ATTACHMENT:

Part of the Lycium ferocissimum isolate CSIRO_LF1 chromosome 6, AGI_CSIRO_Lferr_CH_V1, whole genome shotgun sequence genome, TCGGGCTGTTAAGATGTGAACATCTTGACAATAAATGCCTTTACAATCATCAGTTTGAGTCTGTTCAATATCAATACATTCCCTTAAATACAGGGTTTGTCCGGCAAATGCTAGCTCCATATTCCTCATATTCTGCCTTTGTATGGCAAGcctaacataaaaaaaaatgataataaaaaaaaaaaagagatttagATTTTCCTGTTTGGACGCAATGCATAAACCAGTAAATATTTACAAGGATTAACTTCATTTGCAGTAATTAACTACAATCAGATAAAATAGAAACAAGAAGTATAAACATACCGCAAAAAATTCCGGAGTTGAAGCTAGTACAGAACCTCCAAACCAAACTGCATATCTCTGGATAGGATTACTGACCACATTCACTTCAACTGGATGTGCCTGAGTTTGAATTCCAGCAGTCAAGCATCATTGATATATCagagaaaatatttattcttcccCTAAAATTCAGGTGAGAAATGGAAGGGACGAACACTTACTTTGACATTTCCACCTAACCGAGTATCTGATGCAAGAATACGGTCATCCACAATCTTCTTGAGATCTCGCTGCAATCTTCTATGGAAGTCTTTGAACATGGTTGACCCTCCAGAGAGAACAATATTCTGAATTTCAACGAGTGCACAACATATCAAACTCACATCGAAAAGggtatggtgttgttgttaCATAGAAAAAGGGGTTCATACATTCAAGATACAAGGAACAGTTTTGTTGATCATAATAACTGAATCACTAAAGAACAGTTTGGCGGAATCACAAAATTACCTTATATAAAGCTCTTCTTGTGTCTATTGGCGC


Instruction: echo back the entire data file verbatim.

Part of the Lycium ferocissimum isolate CSIRO_LF1 chromosome 6, AGI_CSIRO_Lferr_CH_V1, whole genome shotgun sequence genome, TCGGGCTGTTAAGATGTGAACATCTTGACAATAAATGCCTTTACAATCATCAGTTTGAGTCTGTTCAATATCAATACATTCCCTTAAATACAGGGTTTGTCCGGCAAATGCTAGCTCCATATTCCTCATATTCTGCCTTTGTATGGCAAGcctaacataaaaaaaaatgataataaaaaaaaaaaagagatttagATTTTCCTGTTTGGACGCAATGCATAAACCAGTAAATATTTACAAGGATTAACTTCATTTGCAGTAATTAACTACAATCAGATAAAATAGAAACAAGAAGTATAAACATACCGCAAAAAATTCCGGAGTTGAAGCTAGTACAGAACCTCCAAACCAAACTGCATATCTCTGGATAGGATTACTGACCACATTCACTTCAACTGGATGTGCCTGAGTTTGAATTCCAGCAGTCAAGCATCATTGATATATCagagaaaatatttattcttcccCTAAAATTCAGGTGAGAAATGGAAGGGACGAACACTTACTTTGACATTTCCACCTAACCGAGTATCTGATGCAAGAATACGGTCATCCACAATCTTCTTGAGATCTCGCTGCAATCTTCTATGGAAGTCTTTGAACATGGTTGACCCTCCAGAGAGAACAATATTCTGAATTTCAACGAGTGCACAACATATCAAACTCACATCGAAAAGggtatggtgttgttgttaCATAGAAAAAGGGGTTCATACATTCAAGATACAAGGAACAGTTTTGTTGATCATAATAACTGAATCACTAAAGAACAGTTTGGCGGAATCACAAAATTACCTTATATAAAGCTCTTCTTGTGTCTATTGGCGC